*WARNING* This wu contains a few spoilers (about X-COM, not Odium) which have been deemed unhealthy by the Ministry of Delightful Surprise. Read at own risk.


A computer game released in 1999, produced by Monolith and distributed by Interplay.

While perusing the clearance titles the other day at Software Etc. I noticed Odium. The game had caught my eye when it first came out, but I usually like to wait until they mark games down these days before I buy them, since they're usually not worth fifty bucks anymore.

I didn't expect anything special, but hey, it was five dollars!

When I installed the game and loaded it up, I had a wonderful surpise. Odium is fantastic.

Back in the day, I was a big fan of X-COM: UFO Hunter, an essential for anyone who likes strategy/simulation games. Ever since I finished it, pulping the alien queen thing with those nifty guided missiles that look like footballs, I've been yearning for a turn-based combat game that could measure up. Alas. The X-COM sequals didn't rise to the occasion and I was left with a woody for a game that didn't exist.

Odium gave me that feeling all over again. Any veteran of UFO Hunter should be right at home with the very similar combat interface. The playing areas are laid out in squares and, since the characters are rendered in 3D you get different, cinematic camera angles, which adds to the already palpable creepy feel of the game.

You won't get the resource management and base-building experience of X-COM, however. Odium is intentionally written more like a cheesy B Movie with all the events in the game rolling out in a single night. When you're not in a combat scene, you're in an adventure mode much like that of the later Final Fantasy games. But don't worry about having to kill the same, randomly appearing monsters over and over again, because every encounter is a part of the storyline, and only happens once.

The story line is fairly simple. Some experiments at an old Soviet lab have gone horribly wrong. You are part of a three man special forces team sent in to investigate the disappearance of some of NATO's top scientists. While the dialogue is pointedly corny (and funny) there is some interesting character interaction throughout the course of the game. And don't worry about getting lonely, you'll have other members join your party and leave it as you make your way through the creepy ghost town above the lab.

In addition, the game has an XP system and you can choose which characteristics to raise each time one of your people levels.

There are plenty of different enemies to splatter. The designers got extremely creative with it, and the art is gorgeous, especially if you're into mutated, twisted, creature things wot come in the night and nibble on your toenails. The animation is fluid, realistic, and incredibly detailed, as well.

If you're going to be bashing some skulls, you need weapons, of course. Although you can use your fists, you get a lot more to choose from, including a nice selection of melee weapons, such as a baseball bat, a rusty axe and a crowbar. (At times, to save precious ammo I would surround a creature with my party and have them hack at it with different melee weapons. It resembled a crazy lynch mob.) You also get a few special weapons throughout the game that you can call down anywhere, like satellite missile attacks and lightning. Like grenades? In addition to your garden variety ones, you also get gas grenades, stun grenades. Pyromania? Use the flamethrower or simply toss a molotov cocktail. You can even lob a bottle of vodka at an enemy and light them on fire with matches, provided gratis in your inventory at the beginning of the game.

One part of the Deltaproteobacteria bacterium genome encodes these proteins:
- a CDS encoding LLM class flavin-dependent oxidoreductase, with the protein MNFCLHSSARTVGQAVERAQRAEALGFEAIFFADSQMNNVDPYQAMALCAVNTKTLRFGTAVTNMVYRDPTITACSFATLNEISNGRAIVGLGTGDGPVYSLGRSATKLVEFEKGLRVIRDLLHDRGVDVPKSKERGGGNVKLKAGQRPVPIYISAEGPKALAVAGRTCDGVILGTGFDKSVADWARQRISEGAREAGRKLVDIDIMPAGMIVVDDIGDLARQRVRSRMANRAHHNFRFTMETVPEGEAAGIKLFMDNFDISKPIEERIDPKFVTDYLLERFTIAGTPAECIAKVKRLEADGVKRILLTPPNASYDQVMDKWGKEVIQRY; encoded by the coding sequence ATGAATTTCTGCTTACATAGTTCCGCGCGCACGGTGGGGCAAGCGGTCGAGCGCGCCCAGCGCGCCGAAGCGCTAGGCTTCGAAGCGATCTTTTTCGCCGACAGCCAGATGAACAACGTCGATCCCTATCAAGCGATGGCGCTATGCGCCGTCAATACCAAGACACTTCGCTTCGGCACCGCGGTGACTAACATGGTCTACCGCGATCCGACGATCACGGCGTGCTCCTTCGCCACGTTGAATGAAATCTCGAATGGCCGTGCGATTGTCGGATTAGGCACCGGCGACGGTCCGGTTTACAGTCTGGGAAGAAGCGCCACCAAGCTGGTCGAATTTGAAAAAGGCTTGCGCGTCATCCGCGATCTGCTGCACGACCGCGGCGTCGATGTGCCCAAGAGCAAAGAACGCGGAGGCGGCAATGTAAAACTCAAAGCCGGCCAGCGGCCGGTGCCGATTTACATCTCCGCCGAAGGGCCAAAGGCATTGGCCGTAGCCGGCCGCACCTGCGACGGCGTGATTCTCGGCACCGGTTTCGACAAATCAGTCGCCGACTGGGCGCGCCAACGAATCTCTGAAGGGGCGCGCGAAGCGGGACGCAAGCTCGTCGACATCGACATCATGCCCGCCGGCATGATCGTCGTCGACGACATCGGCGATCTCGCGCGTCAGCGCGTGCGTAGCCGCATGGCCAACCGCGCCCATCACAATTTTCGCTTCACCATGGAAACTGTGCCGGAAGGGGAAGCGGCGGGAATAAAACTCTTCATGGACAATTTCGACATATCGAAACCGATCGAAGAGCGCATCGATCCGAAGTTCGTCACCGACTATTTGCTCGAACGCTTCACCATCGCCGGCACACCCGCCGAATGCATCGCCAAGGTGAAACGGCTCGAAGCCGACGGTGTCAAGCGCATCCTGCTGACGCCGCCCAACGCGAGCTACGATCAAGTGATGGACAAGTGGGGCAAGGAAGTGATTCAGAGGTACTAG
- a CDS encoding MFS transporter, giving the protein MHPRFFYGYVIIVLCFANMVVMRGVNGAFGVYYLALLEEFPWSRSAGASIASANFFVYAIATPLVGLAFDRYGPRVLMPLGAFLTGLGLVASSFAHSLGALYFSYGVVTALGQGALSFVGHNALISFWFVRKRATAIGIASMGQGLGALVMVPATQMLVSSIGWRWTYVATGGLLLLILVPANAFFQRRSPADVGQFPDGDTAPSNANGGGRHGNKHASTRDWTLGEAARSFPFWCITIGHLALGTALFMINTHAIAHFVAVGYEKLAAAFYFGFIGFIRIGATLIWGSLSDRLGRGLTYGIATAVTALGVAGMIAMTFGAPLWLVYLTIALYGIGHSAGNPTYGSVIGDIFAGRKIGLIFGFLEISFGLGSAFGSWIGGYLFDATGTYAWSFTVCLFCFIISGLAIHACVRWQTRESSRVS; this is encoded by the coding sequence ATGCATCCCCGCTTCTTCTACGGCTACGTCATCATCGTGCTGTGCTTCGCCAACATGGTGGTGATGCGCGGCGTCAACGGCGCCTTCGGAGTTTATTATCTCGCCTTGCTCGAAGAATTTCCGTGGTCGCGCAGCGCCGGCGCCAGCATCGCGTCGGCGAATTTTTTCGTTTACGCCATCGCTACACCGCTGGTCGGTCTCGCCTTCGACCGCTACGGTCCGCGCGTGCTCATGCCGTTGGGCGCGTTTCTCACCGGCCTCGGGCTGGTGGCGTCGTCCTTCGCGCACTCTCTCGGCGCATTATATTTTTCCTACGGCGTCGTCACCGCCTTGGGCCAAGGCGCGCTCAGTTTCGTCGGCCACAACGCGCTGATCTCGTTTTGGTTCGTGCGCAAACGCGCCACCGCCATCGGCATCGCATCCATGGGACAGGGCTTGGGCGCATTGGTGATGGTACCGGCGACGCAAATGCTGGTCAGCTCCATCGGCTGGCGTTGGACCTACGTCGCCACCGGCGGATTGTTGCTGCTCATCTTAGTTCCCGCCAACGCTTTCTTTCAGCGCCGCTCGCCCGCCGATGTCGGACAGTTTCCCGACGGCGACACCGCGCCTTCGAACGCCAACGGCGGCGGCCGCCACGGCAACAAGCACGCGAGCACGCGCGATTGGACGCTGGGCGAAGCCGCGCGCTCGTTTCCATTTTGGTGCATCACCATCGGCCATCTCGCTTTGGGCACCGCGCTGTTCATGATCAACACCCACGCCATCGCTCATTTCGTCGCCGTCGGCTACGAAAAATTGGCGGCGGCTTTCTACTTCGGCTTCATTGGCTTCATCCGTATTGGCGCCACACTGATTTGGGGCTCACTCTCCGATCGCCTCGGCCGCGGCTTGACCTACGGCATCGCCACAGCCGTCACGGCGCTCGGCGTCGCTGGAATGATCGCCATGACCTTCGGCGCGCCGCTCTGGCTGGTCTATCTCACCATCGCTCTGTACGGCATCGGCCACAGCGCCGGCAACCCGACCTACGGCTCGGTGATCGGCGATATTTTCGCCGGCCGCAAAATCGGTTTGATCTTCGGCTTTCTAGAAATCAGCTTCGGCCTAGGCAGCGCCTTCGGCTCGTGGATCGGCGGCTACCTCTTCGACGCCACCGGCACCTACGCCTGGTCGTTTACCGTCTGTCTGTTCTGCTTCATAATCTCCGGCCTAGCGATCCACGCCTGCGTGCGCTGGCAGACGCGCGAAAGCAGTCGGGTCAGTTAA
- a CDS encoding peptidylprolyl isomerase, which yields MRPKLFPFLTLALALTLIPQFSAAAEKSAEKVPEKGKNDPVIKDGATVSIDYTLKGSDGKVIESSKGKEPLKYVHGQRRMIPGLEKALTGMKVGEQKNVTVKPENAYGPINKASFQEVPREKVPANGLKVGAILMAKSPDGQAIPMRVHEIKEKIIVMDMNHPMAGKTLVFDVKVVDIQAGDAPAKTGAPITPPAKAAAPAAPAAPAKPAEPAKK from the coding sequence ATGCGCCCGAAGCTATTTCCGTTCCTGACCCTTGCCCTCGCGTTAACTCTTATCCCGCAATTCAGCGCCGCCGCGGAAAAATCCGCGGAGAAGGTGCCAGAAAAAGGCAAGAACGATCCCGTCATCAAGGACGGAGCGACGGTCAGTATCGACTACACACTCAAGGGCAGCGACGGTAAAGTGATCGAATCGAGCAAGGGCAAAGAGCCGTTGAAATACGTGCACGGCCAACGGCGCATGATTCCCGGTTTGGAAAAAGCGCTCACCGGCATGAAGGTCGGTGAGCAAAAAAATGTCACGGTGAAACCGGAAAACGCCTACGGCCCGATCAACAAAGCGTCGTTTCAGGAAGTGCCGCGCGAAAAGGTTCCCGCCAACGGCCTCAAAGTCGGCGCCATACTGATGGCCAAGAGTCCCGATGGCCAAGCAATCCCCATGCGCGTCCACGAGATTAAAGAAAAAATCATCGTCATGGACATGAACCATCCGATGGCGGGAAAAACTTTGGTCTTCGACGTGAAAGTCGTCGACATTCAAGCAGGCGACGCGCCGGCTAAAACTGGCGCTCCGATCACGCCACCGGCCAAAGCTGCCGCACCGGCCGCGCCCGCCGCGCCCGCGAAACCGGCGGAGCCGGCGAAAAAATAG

The sound is very nice, complete with a spooky, ambient score. The creatures make a variety of noises from squishes to roars, and the gun effects are crisp and neat.

The only thing that really disappointed me about Odium was that it took me about as much real time, one night, as there was game time. It left me thirsting for more mutated blood. I understand that they probably had to make the thing short simply because they poured so much effort into the atmosphere, realism, and freshness of each encounter, which is quite admirable, in my opinion, since many games will leave you killing the same 6, 7, or 8 types of enemies over and over again right up to the end, and it's oh so much filler.

So Odium is a filet mignon, small but exceedingly good, quality over quantity, against which many games are hamburger. The visceral, no negotiation feel of this game makes meat metaphors quite apt. Hey, five bucks isn't bad for filet mignon, take it from a guy who waits tables in a steakhouse.

O"di*um (?), n. [L., fr. odi I hate. Gr. Annoy, Noisome.]

1.

Hatred; dislike; as, his conduct brought him into odium, or, brought odium upon him.

2.

The quality that provokes hatred; offensiveness.

She threw the odium of the fact on me. Dryden.

Odium theologicum () [L.], the enmity peculiar to contending theologians.

Syn. -- Hatred; abhorrence; detestation; antipathy. -- Odium, Hatred. We exercise hatred; we endure odium. The former has an active sense, the latter a passive one. We speak of having a hatred for a man, but not of having an odium toward him. A tyrant incurs odium. The odium of an offense may sometimes fall unjustly upon one who is innocent.

I wish I had a cause to seek him there, To oppose his hatred fully. Shak.

You have...dexterously thrown some of the odium of your polity upon that middle class which you despise. Beaconsfield.

 

© Webster 1913.

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